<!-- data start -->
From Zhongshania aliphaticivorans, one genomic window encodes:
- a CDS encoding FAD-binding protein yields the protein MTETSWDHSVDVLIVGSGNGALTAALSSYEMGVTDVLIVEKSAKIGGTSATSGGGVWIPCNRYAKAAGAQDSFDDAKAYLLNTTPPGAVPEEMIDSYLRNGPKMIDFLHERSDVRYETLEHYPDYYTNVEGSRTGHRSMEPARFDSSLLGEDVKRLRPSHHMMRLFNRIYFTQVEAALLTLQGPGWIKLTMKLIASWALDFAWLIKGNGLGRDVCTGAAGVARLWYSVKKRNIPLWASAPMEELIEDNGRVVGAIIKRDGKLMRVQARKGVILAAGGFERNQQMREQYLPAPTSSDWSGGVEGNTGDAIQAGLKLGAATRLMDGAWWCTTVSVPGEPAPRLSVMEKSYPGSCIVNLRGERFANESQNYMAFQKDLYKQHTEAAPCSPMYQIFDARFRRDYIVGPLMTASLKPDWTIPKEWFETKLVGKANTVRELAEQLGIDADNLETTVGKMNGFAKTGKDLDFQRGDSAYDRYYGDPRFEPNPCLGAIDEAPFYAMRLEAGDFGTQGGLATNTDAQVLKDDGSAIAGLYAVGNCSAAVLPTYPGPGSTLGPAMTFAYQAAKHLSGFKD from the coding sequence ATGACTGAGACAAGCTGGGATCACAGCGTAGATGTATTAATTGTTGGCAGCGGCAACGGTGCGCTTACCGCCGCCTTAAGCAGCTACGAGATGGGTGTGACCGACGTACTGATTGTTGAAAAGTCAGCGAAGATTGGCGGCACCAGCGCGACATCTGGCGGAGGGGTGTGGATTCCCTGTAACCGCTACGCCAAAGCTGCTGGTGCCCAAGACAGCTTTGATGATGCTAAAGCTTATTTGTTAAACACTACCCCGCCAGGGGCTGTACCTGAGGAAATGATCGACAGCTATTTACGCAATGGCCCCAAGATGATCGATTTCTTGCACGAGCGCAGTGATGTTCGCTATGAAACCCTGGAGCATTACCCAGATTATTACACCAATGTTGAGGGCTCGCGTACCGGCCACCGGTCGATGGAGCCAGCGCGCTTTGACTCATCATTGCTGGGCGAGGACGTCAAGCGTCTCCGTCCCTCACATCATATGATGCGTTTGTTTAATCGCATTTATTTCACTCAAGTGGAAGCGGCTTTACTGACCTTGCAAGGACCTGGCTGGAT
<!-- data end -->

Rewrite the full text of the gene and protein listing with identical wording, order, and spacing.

From Zhongshania aliphaticivorans, one genomic window encodes:
- a CDS encoding FAD-binding protein yields the protein MTETSWDHSVDVLIVGSGNGALTAALSSYEMGVTDVLIVEKSAKIGGTSATSGGGVWIPCNRYAKAAGAQDSFDDAKAYLLNTTPPGAVPEEMIDSYLRNGPKMIDFLHERSDVRYETLEHYPDYYTNVEGSRTGHRSMEPARFDSSLLGEDVKRLRPSHHMMRLFNRIYFTQVEAALLTLQGPGWIKLTMKLIASWALDFAWLIKGNGLGRDVCTGAAGVARLWYSVKKRNIPLWASAPMEELIEDNGRVVGAIIKRDGKLMRVQARKGVILAAGGFERNQQMREQYLPAPTSSDWSGGVEGNTGDAIQAGLKLGAATRLMDGAWWCTTVSVPGEPAPRLSVMEKSYPGSCIVNLRGERFANESQNYMAFQKDLYKQHTEAAPCSPMYQIFDARFRRDYIVGPLMTASLKPDWTIPKEWFETKLVGKANTVRELAEQLGIDADNLETTVGKMNGFAKTGKDLDFQRGDSAYDRYYGDPRFEPNPCLGAIDEAPFYAMRLEAGDFGTQGGLATNTDAQVLKDDGSAIAGLYAVGNCSAAVLPTYPGPGSTLGPAMTFAYQAAKHLSGFKD from the coding sequence ATGACTGAGACAAGCTGGGATCACAGCGTAGATGTATTAATTGTTGGCAGCGGCAACGGTGCGCTTACCGCCGCCTTAAGCAGCTACGAGATGGGTGTGACCGACGTACTGATTGTTGAAAAGTCAGCGAAGATTGGCGGCACCAGCGCGACATCTGGCGGAGGGGTGTGGATTCCCTGTAACCGCTACGCCAAAGCTGCTGGTGCCCAAGACAGCTTTGATGATGCTAAAGCTTATTTGTTAAACACTACCCCGCCAGGGGCTGTACCTGAGGAAATGATCGACAGCTATTTACGCAATGGCCCCAAGATGATCGATTTCTTGCACGAGCGCAGTGATGTTCGCTATGAAACCCTGGAGCATTACCCAGATTATTACACCAATGTTGAGGGCTCGCGTACCGGCCACCGGTCGATGGAGCCAGCGCGCTTTGACTCATCATTGCTGGGCGAGGACGTCAAGCGTCTCCGTCCCTCACATCATATGATGCGTTTGTTTAATCGCATTTATTTCACTCAAGTGGAAGCGGCTTTACTGACCTTGCAAGGACCTGGCTGGAT